|CPU dispatching priorities
|Describe dispatching priority.
CPU dispatching Priorities
Within the database server, CPU cycles are assigned to the run queue according to dispatching priority.
Those tasks with a high dispatching priority move to the top of the CPU run queue while use tasks with a lower dispatching priority wait in a
first-in, first-out (FIFO) queue where the earliest in line is the first served.
1) Tasks are queued and wait for CPU cycles
2) CPU dispatcher distributes tasks to CPU1, CPU2, CPU3
3) A UNIX system process with a higher dispatching priority requests CPU and moves to the front of the line
4) Run the Queue
What is the relationship between CPU cycles and dispatching priorities in Oracle?
In Oracle, the CPU cycles determine the amount of processing power that is available for executing queries and other database operations. The dispatching priorities determine the order in which these operations are executed by the CPU.
When a query or other database operation is submitted to Oracle, it is assigned a priority based on its resource consumption and the current state of the system. The CPU cycles are then allocated to the operations based on their assigned priorities, with higher-priority operations receiving more CPU cycles and lower-priority operations receiving fewer.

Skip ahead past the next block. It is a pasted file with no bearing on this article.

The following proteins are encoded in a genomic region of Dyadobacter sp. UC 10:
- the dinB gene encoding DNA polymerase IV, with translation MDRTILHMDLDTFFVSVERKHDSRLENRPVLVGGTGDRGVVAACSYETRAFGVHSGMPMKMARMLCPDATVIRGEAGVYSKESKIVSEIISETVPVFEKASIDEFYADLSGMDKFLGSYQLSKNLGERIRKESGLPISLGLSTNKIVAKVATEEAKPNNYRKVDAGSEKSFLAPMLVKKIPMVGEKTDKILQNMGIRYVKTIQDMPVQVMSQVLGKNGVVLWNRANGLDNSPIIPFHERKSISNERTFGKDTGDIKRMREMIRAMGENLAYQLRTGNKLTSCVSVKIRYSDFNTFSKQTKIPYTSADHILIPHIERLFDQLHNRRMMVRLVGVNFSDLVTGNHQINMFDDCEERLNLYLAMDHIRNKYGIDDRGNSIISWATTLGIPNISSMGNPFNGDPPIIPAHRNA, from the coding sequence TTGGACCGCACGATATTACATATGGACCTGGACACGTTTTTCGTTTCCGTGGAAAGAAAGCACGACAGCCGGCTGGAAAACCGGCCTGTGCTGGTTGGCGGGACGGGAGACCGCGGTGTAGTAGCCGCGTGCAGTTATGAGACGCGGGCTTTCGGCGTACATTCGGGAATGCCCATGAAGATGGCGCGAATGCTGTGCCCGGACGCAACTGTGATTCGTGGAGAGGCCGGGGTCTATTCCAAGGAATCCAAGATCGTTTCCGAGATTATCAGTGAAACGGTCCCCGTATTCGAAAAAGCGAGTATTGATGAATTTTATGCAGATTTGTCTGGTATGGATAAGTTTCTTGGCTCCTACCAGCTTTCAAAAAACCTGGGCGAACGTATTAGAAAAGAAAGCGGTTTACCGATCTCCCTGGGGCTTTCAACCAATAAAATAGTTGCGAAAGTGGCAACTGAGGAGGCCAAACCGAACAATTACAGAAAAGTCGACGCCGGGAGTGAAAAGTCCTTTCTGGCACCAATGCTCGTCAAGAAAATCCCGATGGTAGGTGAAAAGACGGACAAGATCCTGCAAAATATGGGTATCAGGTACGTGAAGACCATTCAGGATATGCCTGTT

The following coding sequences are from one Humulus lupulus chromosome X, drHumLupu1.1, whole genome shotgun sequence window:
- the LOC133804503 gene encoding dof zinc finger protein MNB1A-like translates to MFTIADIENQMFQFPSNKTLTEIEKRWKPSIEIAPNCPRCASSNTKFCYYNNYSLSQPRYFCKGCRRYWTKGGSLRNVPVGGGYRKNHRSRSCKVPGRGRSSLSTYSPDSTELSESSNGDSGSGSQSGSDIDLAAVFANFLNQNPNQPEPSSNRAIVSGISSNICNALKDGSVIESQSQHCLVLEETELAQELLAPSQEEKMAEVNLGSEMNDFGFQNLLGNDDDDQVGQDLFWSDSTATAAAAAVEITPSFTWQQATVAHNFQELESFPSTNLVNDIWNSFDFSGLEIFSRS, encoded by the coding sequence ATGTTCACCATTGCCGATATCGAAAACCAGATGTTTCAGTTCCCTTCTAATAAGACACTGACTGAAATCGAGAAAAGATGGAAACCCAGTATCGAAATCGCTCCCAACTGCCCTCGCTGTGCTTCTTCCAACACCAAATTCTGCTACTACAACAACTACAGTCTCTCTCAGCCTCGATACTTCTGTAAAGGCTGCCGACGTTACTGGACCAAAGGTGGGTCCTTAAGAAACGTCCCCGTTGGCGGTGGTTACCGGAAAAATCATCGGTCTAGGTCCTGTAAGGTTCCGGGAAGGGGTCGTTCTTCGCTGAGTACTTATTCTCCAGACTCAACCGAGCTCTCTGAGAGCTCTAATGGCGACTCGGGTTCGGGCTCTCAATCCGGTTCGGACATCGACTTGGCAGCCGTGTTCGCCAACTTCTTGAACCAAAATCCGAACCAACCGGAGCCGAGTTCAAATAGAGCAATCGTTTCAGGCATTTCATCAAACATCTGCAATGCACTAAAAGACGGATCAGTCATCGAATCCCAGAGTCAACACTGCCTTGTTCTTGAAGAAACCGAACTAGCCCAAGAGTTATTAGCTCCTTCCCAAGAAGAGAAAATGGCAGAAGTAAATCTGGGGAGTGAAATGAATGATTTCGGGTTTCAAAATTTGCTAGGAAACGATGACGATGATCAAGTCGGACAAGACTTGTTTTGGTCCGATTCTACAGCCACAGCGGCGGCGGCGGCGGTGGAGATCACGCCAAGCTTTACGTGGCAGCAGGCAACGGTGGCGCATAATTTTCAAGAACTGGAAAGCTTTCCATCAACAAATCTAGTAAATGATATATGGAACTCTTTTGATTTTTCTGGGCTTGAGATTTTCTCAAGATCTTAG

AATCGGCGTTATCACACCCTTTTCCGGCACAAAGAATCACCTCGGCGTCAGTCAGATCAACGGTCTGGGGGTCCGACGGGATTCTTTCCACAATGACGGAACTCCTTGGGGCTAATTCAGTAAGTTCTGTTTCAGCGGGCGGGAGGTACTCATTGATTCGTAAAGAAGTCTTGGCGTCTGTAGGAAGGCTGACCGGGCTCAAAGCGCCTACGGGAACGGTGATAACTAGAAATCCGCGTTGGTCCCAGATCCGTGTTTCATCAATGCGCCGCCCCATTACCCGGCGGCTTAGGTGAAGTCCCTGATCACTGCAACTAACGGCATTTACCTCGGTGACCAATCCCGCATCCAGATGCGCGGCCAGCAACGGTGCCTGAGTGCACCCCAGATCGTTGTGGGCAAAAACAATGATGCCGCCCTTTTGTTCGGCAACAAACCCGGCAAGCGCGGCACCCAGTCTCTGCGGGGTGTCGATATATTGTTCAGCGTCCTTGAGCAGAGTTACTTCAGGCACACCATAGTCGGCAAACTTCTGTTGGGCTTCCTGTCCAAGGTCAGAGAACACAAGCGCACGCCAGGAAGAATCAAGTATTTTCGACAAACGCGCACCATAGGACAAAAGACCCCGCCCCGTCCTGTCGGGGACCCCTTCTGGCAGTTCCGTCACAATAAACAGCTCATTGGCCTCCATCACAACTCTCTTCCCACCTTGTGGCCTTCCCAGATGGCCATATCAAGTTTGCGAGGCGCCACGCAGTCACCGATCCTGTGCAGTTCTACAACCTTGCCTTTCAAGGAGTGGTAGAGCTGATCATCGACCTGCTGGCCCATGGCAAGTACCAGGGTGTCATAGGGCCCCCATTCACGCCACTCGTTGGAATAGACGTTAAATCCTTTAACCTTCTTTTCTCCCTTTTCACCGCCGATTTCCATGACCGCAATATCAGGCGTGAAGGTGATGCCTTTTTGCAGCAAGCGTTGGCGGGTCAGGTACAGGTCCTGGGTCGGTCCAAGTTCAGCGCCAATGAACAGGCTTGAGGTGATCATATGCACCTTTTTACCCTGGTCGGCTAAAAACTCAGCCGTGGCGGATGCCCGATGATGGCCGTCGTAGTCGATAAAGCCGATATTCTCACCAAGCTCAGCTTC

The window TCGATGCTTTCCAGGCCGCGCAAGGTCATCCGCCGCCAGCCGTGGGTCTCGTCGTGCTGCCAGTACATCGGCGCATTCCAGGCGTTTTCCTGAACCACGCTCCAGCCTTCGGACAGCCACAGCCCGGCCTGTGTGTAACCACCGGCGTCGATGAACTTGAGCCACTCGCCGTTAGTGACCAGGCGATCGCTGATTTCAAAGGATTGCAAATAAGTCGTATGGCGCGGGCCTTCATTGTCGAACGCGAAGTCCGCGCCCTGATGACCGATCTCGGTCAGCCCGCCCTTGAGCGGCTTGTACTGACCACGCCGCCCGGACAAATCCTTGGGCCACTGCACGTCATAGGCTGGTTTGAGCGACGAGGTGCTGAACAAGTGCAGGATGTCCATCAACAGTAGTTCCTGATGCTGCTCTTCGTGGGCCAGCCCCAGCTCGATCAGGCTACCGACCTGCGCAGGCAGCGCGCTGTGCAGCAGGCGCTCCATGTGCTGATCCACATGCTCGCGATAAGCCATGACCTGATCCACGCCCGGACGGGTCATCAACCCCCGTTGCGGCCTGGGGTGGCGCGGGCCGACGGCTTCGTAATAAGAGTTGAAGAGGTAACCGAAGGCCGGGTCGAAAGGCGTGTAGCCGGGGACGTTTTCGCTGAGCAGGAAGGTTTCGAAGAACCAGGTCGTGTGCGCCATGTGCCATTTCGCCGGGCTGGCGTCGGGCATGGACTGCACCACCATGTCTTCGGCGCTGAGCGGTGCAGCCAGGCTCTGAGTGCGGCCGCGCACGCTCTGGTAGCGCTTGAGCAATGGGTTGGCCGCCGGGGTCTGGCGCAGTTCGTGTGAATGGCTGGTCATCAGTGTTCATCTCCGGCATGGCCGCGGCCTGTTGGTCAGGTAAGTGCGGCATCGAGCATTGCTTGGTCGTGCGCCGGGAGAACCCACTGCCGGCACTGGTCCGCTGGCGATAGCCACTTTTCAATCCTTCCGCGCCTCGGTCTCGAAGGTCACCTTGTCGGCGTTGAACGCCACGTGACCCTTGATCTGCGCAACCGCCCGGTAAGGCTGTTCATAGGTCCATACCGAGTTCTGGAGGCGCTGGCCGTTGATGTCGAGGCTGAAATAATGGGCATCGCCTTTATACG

For example, if a query is considered high-priority because it is critical to the operation of the system, it may be assigned a higher priority and receive a larger share of the available CPU cycles. Similarly, if a query is considered low-priority because it is not time-sensitive, it may be assigned a lower priority and receive a smaller share of the CPU cycles.
In this way, the dispatching priorities in Oracle help to ensure that the most important operations receive the resources they need to run efficiently, while lower-priority operations are executed only when there are sufficient CPU cycles available. This helps to ensure that the system runs smoothly and efficiently, even when under heavy load.
Sometimes, you may want to lower the default dispatching priority. For example, a long-running batch task can be given a lower priority so that
online transactions will get faster service. The next lesson shows how to do this with the nice command.